Lawyers for the French breast implant firm PIP have used the final day of a fraud trial to deny knowingly making faulty implants. The incident sparked health scare affecting thousands of women around the world.
In closing arguments at the court in Marseille, lawyers for the five PIP executives on trial defended the implants’ safety, and called for lighter sentences than the four years of jail requested by prosecutors.
The trial, once of France’s biggest legal proceedings in recent history, began in April.
The defendants, including PIP founder Jean-Claude Mas, are accused of aggravated fraud for using cheap, industrial-grade silicone in breast implants for 10 years.
The defendants are:
- PIP founder Jean-Claude Mas;
- Chair of the board of directors Claude Couty;
- Director of production manager Loïc Gossart;
- Technical director Thierry Brinon;
- Quality director Hannelore Font.
“A large percentage of the victims had NuSil gel (a medical-grade gel made by a Californian company) in their implants,” Mas said. Mas reiterated that the gel used by his company was “not toxic or dangerous.”
News of the faulty implants broke in 2011 when doctors began reporting an unusual number of ruptures in PIP implants. But health officials in various countries have said the implants were not toxic, nor did they increase the risk of breast cancer.
More than 4,000 women reported ruptures, and in France alone, 15,000 women have had the PIP implants replaced.
PIP implants were soon banned and the company, once the third-largest global supplier of implants, was quickly wound up.
More than 5,200 women joined the class action suit, including around 220 women from overseas.
The month-long trial saw prosecutor Jacques Dallest call for Mas to pay a 100,000 euro fine and to be banned from working in medical services or from running a company.
Some of the defendants, including Mas, have also been charged in separate and ongoing manslaughter and financial fraud investigations into the scandal.
The court is due to deliver its verdict on 10 December 2013.
Article published the Friday 17 May 2013
A neurosurgeon has been accused of operating on the wrong side of a woman’s brain, leaving her unable to speak or take care of herself.
A 53-year-old woman from St Ann, Missouri, filed a lawsuit last month against Dr Armond LEVY and SSM Health Care-St Louis, accusing them of negligence and carelessness.
The woman patient was due to have a left-sided craniotomy bypass but was instead given a right-sided one, according to her lawsuit.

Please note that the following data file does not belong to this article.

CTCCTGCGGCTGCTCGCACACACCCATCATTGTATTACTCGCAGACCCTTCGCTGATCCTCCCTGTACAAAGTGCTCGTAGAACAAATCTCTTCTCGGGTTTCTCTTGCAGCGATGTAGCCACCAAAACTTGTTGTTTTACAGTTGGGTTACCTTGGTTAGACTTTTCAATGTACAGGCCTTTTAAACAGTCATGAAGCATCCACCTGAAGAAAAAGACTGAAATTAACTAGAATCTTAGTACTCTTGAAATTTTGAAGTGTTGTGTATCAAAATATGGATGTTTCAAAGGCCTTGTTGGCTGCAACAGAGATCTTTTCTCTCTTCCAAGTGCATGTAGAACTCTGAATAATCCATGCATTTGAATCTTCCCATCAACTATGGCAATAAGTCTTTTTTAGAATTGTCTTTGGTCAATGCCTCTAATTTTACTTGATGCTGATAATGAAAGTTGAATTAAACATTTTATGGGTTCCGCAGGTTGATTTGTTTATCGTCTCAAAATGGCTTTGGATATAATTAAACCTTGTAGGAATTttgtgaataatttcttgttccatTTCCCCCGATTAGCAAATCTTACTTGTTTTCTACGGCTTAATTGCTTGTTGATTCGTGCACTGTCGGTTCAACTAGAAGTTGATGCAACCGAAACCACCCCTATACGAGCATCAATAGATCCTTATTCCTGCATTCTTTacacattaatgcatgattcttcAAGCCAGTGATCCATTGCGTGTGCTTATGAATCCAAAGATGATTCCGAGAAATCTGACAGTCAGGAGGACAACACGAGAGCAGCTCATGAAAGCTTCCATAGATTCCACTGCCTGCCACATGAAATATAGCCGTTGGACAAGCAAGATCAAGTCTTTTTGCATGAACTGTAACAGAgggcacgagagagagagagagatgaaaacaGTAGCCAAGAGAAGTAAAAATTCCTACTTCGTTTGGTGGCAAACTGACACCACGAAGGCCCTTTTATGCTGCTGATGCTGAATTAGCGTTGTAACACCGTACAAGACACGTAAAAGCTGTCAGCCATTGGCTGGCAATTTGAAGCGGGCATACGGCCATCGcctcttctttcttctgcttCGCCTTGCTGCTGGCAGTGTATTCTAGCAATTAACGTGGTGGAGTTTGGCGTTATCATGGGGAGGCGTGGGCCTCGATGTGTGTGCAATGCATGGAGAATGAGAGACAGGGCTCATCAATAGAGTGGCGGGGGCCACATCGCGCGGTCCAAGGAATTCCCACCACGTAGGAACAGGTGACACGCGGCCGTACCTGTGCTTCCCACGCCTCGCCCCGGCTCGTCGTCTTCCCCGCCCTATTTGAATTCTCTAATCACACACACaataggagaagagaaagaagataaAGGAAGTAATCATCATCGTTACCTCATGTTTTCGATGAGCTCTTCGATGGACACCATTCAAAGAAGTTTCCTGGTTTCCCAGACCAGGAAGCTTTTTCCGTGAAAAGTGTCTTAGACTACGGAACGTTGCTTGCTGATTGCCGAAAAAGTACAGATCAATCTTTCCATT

2 May 2013
Nearly half a million Australians are falling ill every year in the hospitals they turn to for help.
Adverse reactions to medicines, misadventures during surgery, haemorrhages, blood clots and faulty devices such as stents and joint replacements are adding to the misery of already sick patients.
The number of cases rose by 40,000 in the 12 months to 30 June 2012.
An official tally of mishaps by the Australian Institute of Health and Welfare (AIHW) found in 2011-2012 almost 340,000 Australians suffered an adverse event in a public hospital. A further 150,000 had a “health mishap” in a private hospital (those were some of the ones that couldn’t be covered up).
The largest number of medical blunders were abnormal reactions or complications arising from a hospital procedure, with 286,000 patients suffering such problems.
The second biggest group, 151,000, was associated with side effects from drugs.
Another 110,000 had a complication with a medical device inserted during their treatment and 35,000 developed an infection after a procedure.
As MEAG said “hospitals are dangerous places for sick people”. It doesn’t matter whether it’s a public or private hospital. The message is BEWARE.
11 May 2013
FRANCE is about to launch one of its biggest trials as five managers from manufacturer PIP face charges of selling faulty breast implants, which sparked a global health scare.
More than 5,000 women have registered as plaintiffs in the case, in which the defendants, including PIP’s 73-year-old founder Jean-Claude Mas, are charged with aggravated fraud for using industrial-grade silicone in implants.
About 300,000 women in 65 countries, including Australia, are believed to have received the implants.
16 April 2013
To set up a Medical Ombudsman for Queensland? The Minister is ill-informed. Queensland already has a Health Quality & Complaints Commission and it is useless. What will a medical ombudsman do that the HQCC does not and will not do? Pushing patients into a merry-go-round of bureaucratic departments with no one willing to hold medicos to account.
Queensland medical board must be sacked: Springborg | 18 April 2013
QUEENSLAND’S government wants to sack the entire state board of the Medical Board of Australia (MBA).
Health Minister Lawrence Springborg has tabled reports in parliament this week showing endemic problems with the State’s handling of medical complaints.
He said the public wasn’t properly protected from doctors who pose a risk of harm and he will set up a new medical ombudsman for the State.
Mr Springborg has written to 10 members of the Queensland board of the MBA, giving them 14 days to show why their positions are still tenable.
“It’s highly likely that their position is certainly untenable in my view,” he told ABC radio today. “That’s why I’ve taken this extraordinary course of action.”